The government continued public outreach measures on the causes and consequences of human trafficking and continued efforts to increase victim identification among vulnerable populations and sectors and to seek and incorporate survivor input into policies and programs. HHS continued to fund an NGO to operate the national human trafficking hotline. In FY 2020, the hotline received 195,100 calls, texts, chats, online tips, and emails, identified 11,193 potential human trafficking cases, and provided 8,701 referrals to potential victims. In response to the pandemic, the hotline transitioned to fully remote operations with no disruption in services. The number of emergency trafficking cases handled by the hotline increased by more than 40 percent in the month following shelter-in-place orders compared to the prior month. More than 13,000 signals, which includes calls, texts, and web chats, came from individuals who identified themselves as potential victims of trafficking seeking help, with calls being the most common method of communication. The U.S. government operated other tip lines that received calls or messages related to suspected human trafficking cases. U.S. embassies and consulates worldwide continued to provide the “Know Your Rights” pamphlet to visa applicants in multiple languages for temporary work and exchange visitor categories and play a related video in certain consular waiting rooms to help visa applicants better understand their rights and raise awareness of human trafficking. In FY 2020, the pamphlet generated 113 signals to the national hotline, a decrease from 156 calls generated in FY 2019.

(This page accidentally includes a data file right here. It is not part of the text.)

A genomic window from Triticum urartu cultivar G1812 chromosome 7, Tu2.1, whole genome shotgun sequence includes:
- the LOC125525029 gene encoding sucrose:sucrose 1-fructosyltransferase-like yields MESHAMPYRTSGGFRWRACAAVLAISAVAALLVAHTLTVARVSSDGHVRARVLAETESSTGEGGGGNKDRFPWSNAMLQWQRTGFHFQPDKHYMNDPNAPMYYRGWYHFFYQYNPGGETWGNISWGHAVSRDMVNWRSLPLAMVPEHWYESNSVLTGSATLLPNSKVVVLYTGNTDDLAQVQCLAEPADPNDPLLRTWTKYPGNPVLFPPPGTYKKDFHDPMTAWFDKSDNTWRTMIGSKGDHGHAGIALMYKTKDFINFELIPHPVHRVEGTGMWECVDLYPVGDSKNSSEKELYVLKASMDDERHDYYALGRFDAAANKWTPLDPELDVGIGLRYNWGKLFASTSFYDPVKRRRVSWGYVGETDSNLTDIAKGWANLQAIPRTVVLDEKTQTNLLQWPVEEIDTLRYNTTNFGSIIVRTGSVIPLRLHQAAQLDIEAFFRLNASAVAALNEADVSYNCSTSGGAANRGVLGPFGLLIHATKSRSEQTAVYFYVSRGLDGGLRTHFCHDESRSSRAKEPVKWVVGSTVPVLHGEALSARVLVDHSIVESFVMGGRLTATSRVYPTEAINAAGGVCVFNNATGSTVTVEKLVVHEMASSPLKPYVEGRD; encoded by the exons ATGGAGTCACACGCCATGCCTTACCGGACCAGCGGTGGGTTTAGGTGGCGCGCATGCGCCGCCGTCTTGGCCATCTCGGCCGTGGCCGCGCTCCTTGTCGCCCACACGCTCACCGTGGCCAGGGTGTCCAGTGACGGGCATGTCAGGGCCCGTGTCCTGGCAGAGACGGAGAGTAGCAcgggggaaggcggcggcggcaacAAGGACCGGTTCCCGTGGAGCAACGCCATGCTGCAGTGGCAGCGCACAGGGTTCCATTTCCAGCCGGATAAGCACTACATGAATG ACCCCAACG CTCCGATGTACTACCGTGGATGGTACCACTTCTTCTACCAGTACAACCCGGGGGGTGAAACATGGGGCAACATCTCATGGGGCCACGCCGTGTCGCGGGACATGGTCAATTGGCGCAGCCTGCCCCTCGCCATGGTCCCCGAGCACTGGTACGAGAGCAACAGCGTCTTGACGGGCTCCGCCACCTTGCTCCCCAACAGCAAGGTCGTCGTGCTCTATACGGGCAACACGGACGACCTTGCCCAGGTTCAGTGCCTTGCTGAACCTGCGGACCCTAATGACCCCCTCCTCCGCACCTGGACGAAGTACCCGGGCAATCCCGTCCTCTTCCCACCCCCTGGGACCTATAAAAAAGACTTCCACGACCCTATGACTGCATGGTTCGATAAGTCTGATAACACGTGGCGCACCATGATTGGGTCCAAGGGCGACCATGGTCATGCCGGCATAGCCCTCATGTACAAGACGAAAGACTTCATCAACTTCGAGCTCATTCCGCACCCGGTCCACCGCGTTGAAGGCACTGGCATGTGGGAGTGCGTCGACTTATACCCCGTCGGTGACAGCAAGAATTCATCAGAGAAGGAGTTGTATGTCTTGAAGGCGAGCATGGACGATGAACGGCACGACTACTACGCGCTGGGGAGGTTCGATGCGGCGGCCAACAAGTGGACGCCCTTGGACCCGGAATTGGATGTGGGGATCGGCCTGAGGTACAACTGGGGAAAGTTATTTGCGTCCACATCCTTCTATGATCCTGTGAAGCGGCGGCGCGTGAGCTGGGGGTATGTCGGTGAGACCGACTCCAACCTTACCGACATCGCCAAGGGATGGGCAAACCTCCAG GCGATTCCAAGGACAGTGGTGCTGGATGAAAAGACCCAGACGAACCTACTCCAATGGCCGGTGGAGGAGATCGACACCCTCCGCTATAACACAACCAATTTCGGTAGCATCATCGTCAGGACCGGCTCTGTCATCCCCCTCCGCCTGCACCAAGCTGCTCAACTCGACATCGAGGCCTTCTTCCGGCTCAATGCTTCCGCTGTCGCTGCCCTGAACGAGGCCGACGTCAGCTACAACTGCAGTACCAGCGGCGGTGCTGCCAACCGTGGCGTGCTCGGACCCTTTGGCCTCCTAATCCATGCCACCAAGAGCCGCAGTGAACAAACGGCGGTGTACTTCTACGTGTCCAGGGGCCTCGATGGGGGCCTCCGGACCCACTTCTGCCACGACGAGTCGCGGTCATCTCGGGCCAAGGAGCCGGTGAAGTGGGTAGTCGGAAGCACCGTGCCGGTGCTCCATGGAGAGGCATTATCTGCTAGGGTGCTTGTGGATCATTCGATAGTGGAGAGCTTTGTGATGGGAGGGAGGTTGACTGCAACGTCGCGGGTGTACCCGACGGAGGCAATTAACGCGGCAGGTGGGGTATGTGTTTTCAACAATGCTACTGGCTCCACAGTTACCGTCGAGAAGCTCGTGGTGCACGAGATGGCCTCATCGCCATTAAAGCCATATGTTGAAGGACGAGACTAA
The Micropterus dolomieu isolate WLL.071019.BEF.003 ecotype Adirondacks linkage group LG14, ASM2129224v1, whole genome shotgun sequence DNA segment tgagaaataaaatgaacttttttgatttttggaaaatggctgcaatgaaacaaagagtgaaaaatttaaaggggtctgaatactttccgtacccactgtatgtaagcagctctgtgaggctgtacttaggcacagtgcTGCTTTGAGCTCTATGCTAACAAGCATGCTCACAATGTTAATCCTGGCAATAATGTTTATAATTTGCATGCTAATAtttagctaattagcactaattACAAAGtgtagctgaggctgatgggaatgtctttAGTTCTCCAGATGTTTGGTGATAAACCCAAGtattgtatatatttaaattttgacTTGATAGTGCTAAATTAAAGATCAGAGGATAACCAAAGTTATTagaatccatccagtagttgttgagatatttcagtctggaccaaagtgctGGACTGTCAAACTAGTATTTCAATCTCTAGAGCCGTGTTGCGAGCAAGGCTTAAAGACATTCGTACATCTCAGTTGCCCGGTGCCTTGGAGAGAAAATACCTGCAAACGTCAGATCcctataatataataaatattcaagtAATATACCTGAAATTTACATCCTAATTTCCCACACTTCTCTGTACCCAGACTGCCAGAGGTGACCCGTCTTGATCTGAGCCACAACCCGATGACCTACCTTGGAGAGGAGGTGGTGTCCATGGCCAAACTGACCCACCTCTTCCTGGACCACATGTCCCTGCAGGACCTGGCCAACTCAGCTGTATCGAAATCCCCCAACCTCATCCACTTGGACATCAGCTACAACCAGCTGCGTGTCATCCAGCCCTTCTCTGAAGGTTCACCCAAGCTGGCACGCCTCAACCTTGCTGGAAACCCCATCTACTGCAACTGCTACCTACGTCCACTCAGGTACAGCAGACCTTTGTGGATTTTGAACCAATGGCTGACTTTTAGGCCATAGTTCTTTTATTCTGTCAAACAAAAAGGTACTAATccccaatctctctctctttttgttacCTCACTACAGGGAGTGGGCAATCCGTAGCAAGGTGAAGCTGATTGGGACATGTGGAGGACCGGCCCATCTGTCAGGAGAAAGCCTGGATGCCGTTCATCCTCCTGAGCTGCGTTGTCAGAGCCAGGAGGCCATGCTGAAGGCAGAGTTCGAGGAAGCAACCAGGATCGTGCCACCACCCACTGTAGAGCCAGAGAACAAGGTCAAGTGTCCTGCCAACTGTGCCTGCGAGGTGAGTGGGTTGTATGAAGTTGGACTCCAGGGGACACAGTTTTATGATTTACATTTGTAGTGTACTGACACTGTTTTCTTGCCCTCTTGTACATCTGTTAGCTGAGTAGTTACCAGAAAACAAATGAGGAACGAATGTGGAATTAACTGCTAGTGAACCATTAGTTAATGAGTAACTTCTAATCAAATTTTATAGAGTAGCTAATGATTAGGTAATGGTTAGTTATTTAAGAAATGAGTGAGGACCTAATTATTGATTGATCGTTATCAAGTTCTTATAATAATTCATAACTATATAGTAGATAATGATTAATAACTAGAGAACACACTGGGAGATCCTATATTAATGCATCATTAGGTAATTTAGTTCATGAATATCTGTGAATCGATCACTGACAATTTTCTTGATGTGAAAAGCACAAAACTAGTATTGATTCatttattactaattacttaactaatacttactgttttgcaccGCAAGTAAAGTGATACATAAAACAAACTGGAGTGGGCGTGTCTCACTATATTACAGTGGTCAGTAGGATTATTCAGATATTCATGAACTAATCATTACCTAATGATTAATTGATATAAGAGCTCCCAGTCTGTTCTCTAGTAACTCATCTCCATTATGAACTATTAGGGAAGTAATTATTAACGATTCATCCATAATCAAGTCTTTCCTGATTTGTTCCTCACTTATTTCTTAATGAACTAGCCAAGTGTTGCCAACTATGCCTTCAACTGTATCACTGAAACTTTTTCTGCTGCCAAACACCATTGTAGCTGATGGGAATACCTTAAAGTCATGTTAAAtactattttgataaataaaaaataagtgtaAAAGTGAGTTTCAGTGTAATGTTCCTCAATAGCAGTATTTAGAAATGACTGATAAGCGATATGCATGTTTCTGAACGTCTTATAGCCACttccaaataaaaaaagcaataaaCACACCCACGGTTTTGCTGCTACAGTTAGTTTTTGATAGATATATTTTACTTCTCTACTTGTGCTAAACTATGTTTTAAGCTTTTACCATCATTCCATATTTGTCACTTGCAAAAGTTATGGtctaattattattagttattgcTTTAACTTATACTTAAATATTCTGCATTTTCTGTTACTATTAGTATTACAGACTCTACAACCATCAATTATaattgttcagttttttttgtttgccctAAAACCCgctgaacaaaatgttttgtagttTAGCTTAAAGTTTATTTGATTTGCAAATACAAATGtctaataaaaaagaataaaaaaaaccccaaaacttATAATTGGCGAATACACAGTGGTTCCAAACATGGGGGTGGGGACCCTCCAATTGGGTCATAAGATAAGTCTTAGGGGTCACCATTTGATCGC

In response to an increased risk of encountering traffickers online, DHS partnered with a national NGO to run social media ads directing people to internet safety resources. HHS established a grant program on creating and implementing strategies to deliver prevention education and skills-based training to school communities. For the fourth year, HHS continued its leadership academy composed of survivors and anti-trafficking professionals that developed recommendations for addressing risk factors among migrant families to labor trafficking. The HHS advisory committee on child sex trafficking, composed of trafficking survivors and other subject matter experts, published a report on best practices and recommendations for states. The Department of Education supported human trafficking prevention awareness for schools, including by launching a webpage dedicated to human trafficking; releasing the second edition of its guide for school communities on how to use individualized interventions for students who have experienced human trafficking and suggested steps for reintegrating such students into educational environments; and releasing a brief about integrating school-based prevention and intervention strategies to combat domestic child sex trafficking. The Department of Transportation (DOT) and DHS continued to train aviation personnel and, in FY 2020, formed 27 new partnerships with airlines, airports, and aviation industry organizations for a total of 59 partners. During the reporting period, DOT’s initiative of transportation leaders aligned against human trafficking secured 55 pledges across the transportation sector for a total of 533 partners, with a commitment to train their employees and raise public awareness. DOT also awarded the first annual $50,000 grant to incentivize the development of innovative solutions that increase human trafficking prevention efforts among transportation stakeholders. Domestically, DOJ trained more than 11,000 people through its public online training series on trauma-informed and victim-centered approaches to human trafficking, and DOJ grantees reported providing training to 72,326 anti-trafficking partners and stakeholders. DOJ, DHS, and State, along with Australia, Canada, New Zealand, and the United Kingdom, consulted with six tech companies to develop public service announcements to prevent and respond to online exploitation, including child sex trafficking, during the pandemic. HHS and DOJ held national listening sessions on preventing and responding to child trafficking during the pandemic. In FY 2020, the Equal Employment Opportunity Commission (EEOC) participated in 120 outreach events that addressed human trafficking, reaching 12,020 individuals, and continued efforts to increase public awareness about human trafficking with its human trafficking resource guide. DOL launched a labor trafficking awareness campaign that highlighted the effect of the pandemic on risk factors, indicators, and identification challenges. DOL also held a national online dialogue for stakeholders to provide ideas and comments on DOL’s efforts to combat labor trafficking. Treasury held bilateral banking dialogues with foreign partners and financial institutions to discuss financial trends, typologies, and how financial tools can help combat human trafficking. Congress made available $92 million in FY 2020 foreign assistance resources to State and the U.S. Agency for International Development to support international anti-trafficking initiatives in countries in every region of the world.